The monthly selected food prices watch released by the National Bureau of Statistics for Sep-18 showed that of the 43 foodstuffs tracked, 21 had trended higher y/y. Yet, a comparison of the prices at the end of 2017 and Sep-18 shows an upward trend on 24 of the 43 foodstuffs tracked even as headline inflation rose 11.3%y/y in the month.
Meanwhile, the Nigeria Labor Congress has cornered the government into a 66% minimum wage hike with the argument of a rising cost of living and poverty level. The fiscal sustainability of this new minimum wage regime is questionable in the face of sticky non-oil revenue, gaping budget deficits, ballooning federal and states’ debt pile, crowding-out the much-needed CAPEX. More so, the inability of some states to meet existing wage obligation is disturbing.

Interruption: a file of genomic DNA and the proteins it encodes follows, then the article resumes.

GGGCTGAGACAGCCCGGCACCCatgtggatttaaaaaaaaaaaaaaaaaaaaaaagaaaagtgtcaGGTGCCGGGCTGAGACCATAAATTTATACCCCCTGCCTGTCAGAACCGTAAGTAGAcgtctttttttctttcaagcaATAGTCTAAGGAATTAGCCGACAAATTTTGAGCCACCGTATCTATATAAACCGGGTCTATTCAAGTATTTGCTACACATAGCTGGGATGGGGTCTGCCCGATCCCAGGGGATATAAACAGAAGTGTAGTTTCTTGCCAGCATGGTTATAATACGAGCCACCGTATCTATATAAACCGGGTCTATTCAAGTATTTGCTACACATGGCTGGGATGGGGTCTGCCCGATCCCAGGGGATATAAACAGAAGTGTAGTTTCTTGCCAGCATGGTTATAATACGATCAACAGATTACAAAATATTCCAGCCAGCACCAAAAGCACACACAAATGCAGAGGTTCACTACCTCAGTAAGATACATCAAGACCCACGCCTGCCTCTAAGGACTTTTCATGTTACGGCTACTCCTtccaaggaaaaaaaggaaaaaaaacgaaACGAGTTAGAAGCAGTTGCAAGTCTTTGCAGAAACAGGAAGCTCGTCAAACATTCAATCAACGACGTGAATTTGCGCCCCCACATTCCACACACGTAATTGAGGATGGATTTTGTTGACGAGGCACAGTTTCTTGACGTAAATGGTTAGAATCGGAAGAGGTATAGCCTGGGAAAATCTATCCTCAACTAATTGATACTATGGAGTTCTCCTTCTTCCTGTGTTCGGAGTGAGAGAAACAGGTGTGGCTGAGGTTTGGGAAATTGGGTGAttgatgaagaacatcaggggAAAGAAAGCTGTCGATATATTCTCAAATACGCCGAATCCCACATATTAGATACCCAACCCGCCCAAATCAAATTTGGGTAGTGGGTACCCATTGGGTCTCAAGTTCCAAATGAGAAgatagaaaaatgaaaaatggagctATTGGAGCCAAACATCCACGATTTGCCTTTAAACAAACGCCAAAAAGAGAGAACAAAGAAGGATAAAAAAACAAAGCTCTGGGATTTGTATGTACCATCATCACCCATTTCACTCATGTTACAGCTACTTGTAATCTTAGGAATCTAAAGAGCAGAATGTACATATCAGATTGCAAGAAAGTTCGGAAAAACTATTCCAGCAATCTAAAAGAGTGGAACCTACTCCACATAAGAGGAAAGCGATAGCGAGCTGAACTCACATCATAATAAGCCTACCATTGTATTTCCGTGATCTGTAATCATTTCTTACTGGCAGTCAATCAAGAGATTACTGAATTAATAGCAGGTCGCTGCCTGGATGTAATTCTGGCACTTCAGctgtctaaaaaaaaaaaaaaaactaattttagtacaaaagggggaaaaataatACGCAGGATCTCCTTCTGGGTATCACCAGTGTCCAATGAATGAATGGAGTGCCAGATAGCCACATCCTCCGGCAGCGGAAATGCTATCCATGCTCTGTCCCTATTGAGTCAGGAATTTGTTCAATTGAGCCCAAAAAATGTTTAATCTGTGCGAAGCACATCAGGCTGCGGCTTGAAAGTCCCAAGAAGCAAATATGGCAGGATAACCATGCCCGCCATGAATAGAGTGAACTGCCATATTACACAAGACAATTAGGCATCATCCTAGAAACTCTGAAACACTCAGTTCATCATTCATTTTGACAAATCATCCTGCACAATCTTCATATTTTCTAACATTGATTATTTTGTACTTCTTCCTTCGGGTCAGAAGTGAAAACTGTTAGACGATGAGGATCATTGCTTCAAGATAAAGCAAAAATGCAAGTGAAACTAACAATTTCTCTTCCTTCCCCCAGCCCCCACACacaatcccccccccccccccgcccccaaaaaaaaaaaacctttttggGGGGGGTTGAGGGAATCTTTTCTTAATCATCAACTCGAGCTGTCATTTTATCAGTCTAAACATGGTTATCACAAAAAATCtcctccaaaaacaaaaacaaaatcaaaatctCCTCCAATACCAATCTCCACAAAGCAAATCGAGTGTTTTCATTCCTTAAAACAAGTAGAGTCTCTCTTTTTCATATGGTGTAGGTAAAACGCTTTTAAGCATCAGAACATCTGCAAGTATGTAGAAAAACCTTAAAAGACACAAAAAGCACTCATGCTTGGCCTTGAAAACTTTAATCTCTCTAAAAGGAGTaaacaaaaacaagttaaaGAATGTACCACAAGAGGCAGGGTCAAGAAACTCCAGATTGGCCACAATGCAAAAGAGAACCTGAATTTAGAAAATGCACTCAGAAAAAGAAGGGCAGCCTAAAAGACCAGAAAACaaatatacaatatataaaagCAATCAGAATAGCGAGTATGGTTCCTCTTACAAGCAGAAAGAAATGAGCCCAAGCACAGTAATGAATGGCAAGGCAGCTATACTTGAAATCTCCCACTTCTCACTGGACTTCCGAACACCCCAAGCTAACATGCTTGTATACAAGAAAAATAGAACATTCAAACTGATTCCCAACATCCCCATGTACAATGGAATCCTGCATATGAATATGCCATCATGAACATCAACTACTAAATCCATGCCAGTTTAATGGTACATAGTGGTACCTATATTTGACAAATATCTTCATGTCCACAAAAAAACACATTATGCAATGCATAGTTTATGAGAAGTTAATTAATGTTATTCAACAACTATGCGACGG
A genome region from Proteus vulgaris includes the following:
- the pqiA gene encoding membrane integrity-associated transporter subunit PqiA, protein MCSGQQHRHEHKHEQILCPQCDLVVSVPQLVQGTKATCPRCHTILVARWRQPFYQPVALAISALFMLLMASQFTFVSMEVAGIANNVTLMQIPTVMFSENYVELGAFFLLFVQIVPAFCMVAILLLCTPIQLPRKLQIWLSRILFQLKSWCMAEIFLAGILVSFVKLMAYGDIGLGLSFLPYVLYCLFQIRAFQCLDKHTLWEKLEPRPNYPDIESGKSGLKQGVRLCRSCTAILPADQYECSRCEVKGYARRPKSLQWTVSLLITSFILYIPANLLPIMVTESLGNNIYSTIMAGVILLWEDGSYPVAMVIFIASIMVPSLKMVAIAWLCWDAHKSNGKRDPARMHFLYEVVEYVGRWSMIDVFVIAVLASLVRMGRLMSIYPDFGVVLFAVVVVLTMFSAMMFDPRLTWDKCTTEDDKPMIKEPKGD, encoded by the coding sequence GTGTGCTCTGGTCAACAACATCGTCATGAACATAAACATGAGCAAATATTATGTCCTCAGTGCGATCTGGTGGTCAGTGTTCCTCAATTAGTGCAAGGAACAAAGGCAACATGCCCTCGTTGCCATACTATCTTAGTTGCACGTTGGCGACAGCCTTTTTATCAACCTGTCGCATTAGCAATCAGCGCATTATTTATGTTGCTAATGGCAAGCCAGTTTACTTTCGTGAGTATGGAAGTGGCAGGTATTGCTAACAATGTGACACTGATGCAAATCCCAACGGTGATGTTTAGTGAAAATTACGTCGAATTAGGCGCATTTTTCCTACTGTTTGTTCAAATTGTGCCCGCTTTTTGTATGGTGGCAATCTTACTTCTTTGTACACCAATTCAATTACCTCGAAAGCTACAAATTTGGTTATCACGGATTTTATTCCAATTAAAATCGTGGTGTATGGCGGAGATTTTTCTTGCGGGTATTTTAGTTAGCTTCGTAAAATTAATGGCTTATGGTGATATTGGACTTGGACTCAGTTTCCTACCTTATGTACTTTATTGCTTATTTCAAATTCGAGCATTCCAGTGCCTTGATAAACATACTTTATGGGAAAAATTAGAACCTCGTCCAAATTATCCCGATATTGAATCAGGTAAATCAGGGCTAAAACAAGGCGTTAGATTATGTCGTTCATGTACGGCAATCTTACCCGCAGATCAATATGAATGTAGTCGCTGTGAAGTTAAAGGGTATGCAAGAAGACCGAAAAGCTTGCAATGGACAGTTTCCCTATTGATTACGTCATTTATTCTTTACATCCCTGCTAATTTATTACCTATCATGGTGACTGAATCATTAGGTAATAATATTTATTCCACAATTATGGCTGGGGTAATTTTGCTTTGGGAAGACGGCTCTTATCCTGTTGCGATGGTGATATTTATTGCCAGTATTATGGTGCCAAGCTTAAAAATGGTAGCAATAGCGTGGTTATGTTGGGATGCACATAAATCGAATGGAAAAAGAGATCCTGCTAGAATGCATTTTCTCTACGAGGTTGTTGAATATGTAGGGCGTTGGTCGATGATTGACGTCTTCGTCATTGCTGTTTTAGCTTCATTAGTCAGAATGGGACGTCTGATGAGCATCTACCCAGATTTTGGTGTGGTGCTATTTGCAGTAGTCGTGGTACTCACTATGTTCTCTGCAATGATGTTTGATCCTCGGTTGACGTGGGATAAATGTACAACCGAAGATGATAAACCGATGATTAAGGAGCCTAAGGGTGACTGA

While no definite timeline has been set for the takeoff of the new wage regime, to say that the imminent wage hike would go unfelt is an understatement. For inflation, this stokes an upward trend with the cushioning base effect already thinning out, amid tacit pressure on the Naira. The impact of recent flood across some agrarian states on food supplies as we approach the festive season, and election spending, are other factors likely to amplify pressure on the price level.